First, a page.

But who is going to rent it? Keep in mind that we are talking about Detroit here. The city isn’t quite functioning and not everyone is willing to rent a place in Detroit. People are more interested in setting up a business in the neighboring suburbs such as Grosse Pointe or Ferndale which offer more stable and transparent economic environment. Well, if that is the case, why not renting out the island to a suburb that may want it? Since Detroit is incapable of redeveloping the island itself, it is right that the strategy proposed here should be about letting someone else who is capable to do it for you.

One may argue that instead of renting the island out, Detroit indeed has the option to get quick cash from the Island by selling it to the suburbs or even Canada across the river. But doing so would really anger the Detroiters and they may set up another riot like the infamous one happened in 1974. Let’s rephrase what is just proposed. What if Detroit rents the island to the suburbs or anyone to use for a long time? This length of time would be long enough that the island would be sufficiently developed. When the island is returned, Detroit can have what’s on it and in the meanwhile there will be revenue from the rent. It seems like a win-win situation and it certainly doesn’t sound as bad as “selling the island”. But “time is of the essence”, this lease would more likely be a fairly long one, maybe at least 10 to 20 years.

One of the potential renters would be China. I am pretty sure China wouldn’t mind having a piece of America for 20 years. If just 1% of Chinese comes to visit the Belle Isle, there will be 13 million visitors already. If each of them spends $1000 US outside the island, that will already generate $13 billion US not including other expenditure e.g. flight to Detroit.

To some people, leasing out the island for a long time may seem a little extreme or unconventional. But the situation in Detroit is equally extreme. Compared to all the other lame proposals on the street, this may have the greatest potential to work. Anyone has a better idea to share?

belle isle, detroit – 3:38pm, oct 5, 2009

From Lime Stone Quarry to Beautiful Sunken Garden

At first glance, this park may just seem to be another nicely done park. But actually, this amazing garden is sunken because it was an old lime stone quarry before. Huntington, nicknamed the Lime City, has been supplying high grade lime stone to all over the Midwest including Indiana, Ohio and Michigan. This ex-lime stone quarry was adaptive-reused to be a garden sunken in the ground between 1923 and 1928. I am surprised to find out that people a hundred years ago were already converting ex-quarry into something productive and trying to restore the environment.

From the perspective of historic preservation, the making of this park has done a great job since a lot of the existing features were retained. For example, the park adapts to the existing geometry and remains sunken in the ground; the old tunnel leading to the quarry is retained as one of the entrances; the mine “holes” have become fishponds; the old stones are reused to build stairs, bridges, and retaining wall all around the park. Extra points are given to the delicate wood pavilion constructed as it provides shelter for the many weddings and social gatherings taking place at the park. Visit is highly recommended!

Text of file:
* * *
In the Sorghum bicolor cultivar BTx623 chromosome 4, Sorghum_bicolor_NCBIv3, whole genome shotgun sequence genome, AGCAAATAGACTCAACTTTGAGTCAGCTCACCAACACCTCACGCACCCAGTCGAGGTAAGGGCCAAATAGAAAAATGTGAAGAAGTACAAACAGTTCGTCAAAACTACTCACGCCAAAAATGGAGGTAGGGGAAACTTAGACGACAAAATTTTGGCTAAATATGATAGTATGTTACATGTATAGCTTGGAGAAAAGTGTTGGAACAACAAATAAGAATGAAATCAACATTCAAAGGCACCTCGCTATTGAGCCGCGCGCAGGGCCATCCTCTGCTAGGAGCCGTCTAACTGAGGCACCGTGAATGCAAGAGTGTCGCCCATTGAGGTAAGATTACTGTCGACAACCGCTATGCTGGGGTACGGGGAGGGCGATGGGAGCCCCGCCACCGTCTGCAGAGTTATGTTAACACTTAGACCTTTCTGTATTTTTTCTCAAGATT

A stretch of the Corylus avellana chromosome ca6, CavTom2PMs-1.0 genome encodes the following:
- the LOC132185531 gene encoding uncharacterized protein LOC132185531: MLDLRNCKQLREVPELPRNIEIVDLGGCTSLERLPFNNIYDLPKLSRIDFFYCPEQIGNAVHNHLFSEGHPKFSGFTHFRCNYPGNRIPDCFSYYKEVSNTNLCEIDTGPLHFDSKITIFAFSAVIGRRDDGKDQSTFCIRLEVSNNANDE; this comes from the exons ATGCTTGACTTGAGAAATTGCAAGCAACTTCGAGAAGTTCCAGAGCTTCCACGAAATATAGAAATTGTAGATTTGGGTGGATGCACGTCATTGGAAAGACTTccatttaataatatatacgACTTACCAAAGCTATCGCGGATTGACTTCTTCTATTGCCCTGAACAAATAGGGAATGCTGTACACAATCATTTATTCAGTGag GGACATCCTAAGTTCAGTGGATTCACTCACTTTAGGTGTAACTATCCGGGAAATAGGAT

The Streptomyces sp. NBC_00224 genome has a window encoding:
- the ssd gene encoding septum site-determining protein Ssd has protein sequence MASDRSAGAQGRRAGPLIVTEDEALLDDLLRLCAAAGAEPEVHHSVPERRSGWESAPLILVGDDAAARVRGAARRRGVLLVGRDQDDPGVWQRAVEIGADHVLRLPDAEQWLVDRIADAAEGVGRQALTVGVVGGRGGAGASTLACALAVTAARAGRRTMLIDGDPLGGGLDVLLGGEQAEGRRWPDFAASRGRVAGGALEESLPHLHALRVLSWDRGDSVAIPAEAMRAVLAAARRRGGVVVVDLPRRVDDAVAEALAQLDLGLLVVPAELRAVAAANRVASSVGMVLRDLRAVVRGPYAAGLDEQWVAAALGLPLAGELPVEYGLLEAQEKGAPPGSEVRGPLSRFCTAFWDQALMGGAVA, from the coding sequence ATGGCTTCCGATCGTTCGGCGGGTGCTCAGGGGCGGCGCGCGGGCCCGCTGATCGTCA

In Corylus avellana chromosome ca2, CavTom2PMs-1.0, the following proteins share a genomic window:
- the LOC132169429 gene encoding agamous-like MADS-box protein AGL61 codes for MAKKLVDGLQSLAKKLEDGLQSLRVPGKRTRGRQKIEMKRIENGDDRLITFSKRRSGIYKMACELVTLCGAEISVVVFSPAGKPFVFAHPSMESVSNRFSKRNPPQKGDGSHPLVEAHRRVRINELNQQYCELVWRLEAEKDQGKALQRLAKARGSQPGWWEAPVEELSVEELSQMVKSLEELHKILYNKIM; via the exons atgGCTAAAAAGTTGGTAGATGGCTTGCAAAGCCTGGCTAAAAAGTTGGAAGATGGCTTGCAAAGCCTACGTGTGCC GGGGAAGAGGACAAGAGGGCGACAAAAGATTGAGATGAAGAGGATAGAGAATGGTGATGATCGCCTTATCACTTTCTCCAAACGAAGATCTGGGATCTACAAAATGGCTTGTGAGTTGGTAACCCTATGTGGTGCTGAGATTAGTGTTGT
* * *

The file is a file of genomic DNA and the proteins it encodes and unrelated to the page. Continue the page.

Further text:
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sunken gardens, 1200 west park drive, huntington, indiana – 3:04pm, may 9, 2011

A Sloped Mall and Its Sloped Buildings

The mall, a rolling linear green space like the National Mall in D.C., has been one of the favorite devices in laying out buildings in a college campus. It usually stretches from the front of one building to the front of another building at the end and this makes a very straight axis. Along the two sides of this axis would be buildings usually of similar height and style. This helps create a symmetry along the green (the axis), kind of like a mirror image of the opposite side, thus creating a unified atmosphere. The forté at the mall would be the more prominent buildings anchoring at the two ends. These end buildings are usually a graduate library, an alumni hall, a concert hall or an art museum.

While mall is commonly found in large scale universities such as the University of Michigan, I came along a “sloped” mall for the first time at Carnegie Mellon University. What makes it more interesting is that not only the mall is sloped as shown in the photo, the interior corridor of the long buildings on the two sides are also sloped. So basically if you are riding your scooter inside the building, you can just roll all the way down without you pushing it. These long ramps are simply amazing because you don’t usually find them in a building. While a corridor can have a slope, a classroom cannot otherwise your pencil roll off your desk. It is just difficult to have rooms along the ramp without building steps. Private school does have something cool and different to offer.

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even the inside of the building on the mall is sloped

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the end of the sloped mall

the mall @carnegie mellon university, pittsburgh, pennsylvania – 2:55pm, jun 11, 2011

Active Open Space and People

Every city that we love visiting has some great active open space. For example, Millennium Park in Chicago, Trafalgar Square in London and Dam Square in Amsterdam. These active open spaces are places where people come out and connect with each other for events and festivals. On a regular day, they also provide a spot for people to chill out, play and exercise.

As shown in the photo, the Ingalls Mall in Ann Arbor is mostly a green space that students walk through to get to different school buildings. But when summer arrives, it is transformed into a venue for the Ann Arbor Summer Festival, Arts Festival and a playground for people to play frisbee and football. Its proximity to downtown makes it easily accessible to everyone with or without cars. The medium-tall masonry-clad buildings with the high art deco bell tower in the background provides a unified backdrop for a movie night. One thing that is essential in making the mall so flexible is its lack of permanent furniture and trees in the middle. And of course, the mall would not be so active if the people of Ann Arbor do not have this culture of participating in events in the city.

ann arbor summer festival @ ingalls mall, downtown ann arbor – 8:04pm, jul 2, 2011